Posts Tagged: signs of pain in cats

9 behavior changes indicating signs of pain in cats

signs of pain in cats

Cats are masters at disguising when they are sick or hurt.  Do you know the signs of pain in cats?  Dr. Anna Coffin reveals some subtle signs that you might not recognize as signs of pain in cats.

Cats don’t show signs of pain as other species do, which makes it more difficult to recognize and treat.  The best way to identify signs of pain in cats is to look for changes in a cat’s behavior.[Tweet “The best way to identify signs of pain in cats is to look for changes in a cat’s behavior.”]

Changes in normal behaviors associated with signs of pain in cats:

1.  Appetite:  Any change of appetite in a cat is a signal that something is wrong.  Usually with signs of pain in cats you will see a decrease in appetite.

2.  Urination/Defecation:  Vocalization during elimination, increase or decrease volume, changes in ability to get in and out of the litter box, elimination outside the litter box, changes in how stool or urine is passed

3.  Grooming:  Over grooming in one or more areas, not grooming, matted fur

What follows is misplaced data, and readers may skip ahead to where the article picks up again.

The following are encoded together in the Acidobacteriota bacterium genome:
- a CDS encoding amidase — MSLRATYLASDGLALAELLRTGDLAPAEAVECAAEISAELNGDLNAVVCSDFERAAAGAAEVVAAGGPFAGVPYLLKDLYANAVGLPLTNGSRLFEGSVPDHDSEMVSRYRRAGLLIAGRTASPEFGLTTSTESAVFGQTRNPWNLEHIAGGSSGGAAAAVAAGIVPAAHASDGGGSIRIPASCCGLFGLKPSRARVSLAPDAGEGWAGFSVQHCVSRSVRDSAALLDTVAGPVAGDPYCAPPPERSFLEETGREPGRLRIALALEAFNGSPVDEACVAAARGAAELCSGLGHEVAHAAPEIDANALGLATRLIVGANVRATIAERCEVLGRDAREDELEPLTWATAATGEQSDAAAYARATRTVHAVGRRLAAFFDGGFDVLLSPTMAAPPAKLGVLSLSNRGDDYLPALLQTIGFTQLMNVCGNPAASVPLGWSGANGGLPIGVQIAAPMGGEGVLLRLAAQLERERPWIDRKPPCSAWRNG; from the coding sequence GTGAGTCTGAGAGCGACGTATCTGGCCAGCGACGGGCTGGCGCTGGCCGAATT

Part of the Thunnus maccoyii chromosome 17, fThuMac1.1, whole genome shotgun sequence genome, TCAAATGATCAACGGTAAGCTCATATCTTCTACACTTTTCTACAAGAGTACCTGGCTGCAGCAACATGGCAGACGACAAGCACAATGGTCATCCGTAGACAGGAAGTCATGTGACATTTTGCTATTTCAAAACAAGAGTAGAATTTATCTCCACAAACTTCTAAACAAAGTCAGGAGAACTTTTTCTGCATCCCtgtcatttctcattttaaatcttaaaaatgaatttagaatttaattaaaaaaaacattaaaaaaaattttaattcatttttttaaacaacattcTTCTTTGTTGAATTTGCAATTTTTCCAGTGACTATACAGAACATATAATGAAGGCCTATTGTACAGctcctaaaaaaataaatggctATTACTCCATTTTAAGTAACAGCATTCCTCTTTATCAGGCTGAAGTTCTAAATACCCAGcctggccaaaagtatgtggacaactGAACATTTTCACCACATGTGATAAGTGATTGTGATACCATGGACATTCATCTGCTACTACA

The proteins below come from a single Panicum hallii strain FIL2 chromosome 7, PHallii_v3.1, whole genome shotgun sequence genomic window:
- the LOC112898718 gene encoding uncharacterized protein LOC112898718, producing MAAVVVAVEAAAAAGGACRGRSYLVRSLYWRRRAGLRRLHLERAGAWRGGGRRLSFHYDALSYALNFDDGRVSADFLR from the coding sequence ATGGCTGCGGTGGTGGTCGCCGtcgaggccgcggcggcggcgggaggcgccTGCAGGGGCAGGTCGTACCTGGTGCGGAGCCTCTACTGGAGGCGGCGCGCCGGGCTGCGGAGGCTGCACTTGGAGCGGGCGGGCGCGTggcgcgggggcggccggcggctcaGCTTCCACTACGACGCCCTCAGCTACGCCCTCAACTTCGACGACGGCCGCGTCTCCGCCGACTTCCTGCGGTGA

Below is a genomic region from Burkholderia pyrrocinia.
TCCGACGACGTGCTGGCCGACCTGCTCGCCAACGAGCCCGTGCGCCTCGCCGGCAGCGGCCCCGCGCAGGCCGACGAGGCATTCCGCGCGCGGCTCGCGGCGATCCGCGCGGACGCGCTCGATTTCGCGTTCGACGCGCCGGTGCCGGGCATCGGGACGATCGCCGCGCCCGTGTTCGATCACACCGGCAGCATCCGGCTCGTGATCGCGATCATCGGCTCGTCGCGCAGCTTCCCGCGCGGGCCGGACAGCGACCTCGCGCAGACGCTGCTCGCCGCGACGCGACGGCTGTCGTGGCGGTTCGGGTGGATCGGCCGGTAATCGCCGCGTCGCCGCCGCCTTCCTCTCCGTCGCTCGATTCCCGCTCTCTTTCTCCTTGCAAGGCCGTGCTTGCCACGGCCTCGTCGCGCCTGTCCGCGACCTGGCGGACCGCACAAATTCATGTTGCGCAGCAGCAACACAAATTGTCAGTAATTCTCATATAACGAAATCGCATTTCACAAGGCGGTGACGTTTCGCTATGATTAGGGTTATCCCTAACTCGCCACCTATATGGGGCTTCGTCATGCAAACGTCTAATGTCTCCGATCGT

4.  Sleep:  Sleeping more, unable to get comfortable and sleeping less, restless

5.  Activity:  Depending on the problem you may see decreased or increased activity

6.  Vocalization:  Excessive vocalization, not vocalizing for food or treats, increase or decrease in purring

7.  Play:  Decreased

8.  Interactions with people or other pets:  Aggressive to other pets and people, withdrawn or hiding, clingy, more cranky

9.  Gait:  Arthritis is extremely common, but it is rare to see a cat limp so watch for hesitation when a cat jumps up or down and stiffness upon wakening.

Just because a cat doesn’t express pain, doesn’t mean that the cat isn’t  painful.  If you see any of these changes in behavior it may be signs of pain in cats.  If you think your cat is in pain, ask your veterinarian for a prescription of pain medication.  A positive response to the medication is an important part of pain assessment in cats.

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Dr. Anna was born and raised in Guthrie, Oklahoma. As a teenager, Dr. Anna found her beloved pet dead on the side of the road left to die without any help. That was the moment she decided to become a vet and vowed to help other people and their pets. After a few years of practicing in New Hampshire, Dr. Anna became homesick and decided to return to Guthrie to be with her parents and five other siblings. Family and friends are a major part of our lives which is why we treat our clients at Guthrie Pet Hospital as family.  Dr. Anna and her husband do not have children but are very proud pet parents and therefore, treat every four legged friend as part of the family.

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